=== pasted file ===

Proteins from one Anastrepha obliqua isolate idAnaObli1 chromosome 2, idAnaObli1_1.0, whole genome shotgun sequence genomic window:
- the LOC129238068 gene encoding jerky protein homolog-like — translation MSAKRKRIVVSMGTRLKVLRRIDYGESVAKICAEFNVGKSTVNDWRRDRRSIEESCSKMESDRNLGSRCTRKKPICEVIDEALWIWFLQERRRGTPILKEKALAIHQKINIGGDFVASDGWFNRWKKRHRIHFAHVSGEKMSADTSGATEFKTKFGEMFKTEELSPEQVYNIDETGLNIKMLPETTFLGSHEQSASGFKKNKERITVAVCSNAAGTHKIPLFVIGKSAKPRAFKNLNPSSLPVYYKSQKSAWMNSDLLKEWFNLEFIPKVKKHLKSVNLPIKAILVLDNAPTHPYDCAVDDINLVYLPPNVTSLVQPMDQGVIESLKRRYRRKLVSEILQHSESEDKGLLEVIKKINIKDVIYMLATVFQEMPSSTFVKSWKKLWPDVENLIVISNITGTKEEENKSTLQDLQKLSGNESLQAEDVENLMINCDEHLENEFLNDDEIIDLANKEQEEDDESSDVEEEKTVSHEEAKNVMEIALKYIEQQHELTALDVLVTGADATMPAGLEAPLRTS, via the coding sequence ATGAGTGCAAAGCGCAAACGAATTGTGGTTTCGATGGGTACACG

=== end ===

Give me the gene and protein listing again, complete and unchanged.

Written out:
Proteins from one Anastrepha obliqua isolate idAnaObli1 chromosome 2, idAnaObli1_1.0, whole genome shotgun sequence genomic window:
- the LOC129238068 gene encoding jerky protein homolog-like — translation MSAKRKRIVVSMGTRLKVLRRIDYGESVAKICAEFNVGKSTVNDWRRDRRSIEESCSKMESDRNLGSRCTRKKPICEVIDEALWIWFLQERRRGTPILKEKALAIHQKINIGGDFVASDGWFNRWKKRHRIHFAHVSGEKMSADTSGATEFKTKFGEMFKTEELSPEQVYNIDETGLNIKMLPETTFLGSHEQSASGFKKNKERITVAVCSNAAGTHKIPLFVIGKSAKPRAFKNLNPSSLPVYYKSQKSAWMNSDLLKEWFNLEFIPKVKKHLKSVNLPIKAILVLDNAPTHPYDCAVDDINLVYLPPNVTSLVQPMDQGVIESLKRRYRRKLVSEILQHSESEDKGLLEVIKKINIKDVIYMLATVFQEMPSSTFVKSWKKLWPDVENLIVISNITGTKEEENKSTLQDLQKLSGNESLQAEDVENLMINCDEHLENEFLNDDEIIDLANKEQEEDDESSDVEEEKTVSHEEAKNVMEIALKYIEQQHELTALDVLVTGADATMPAGLEAPLRTS, via the coding sequence ATGAGTGCAAAGCGCAAACGAATTGTGGTTTCGATGGGTACACG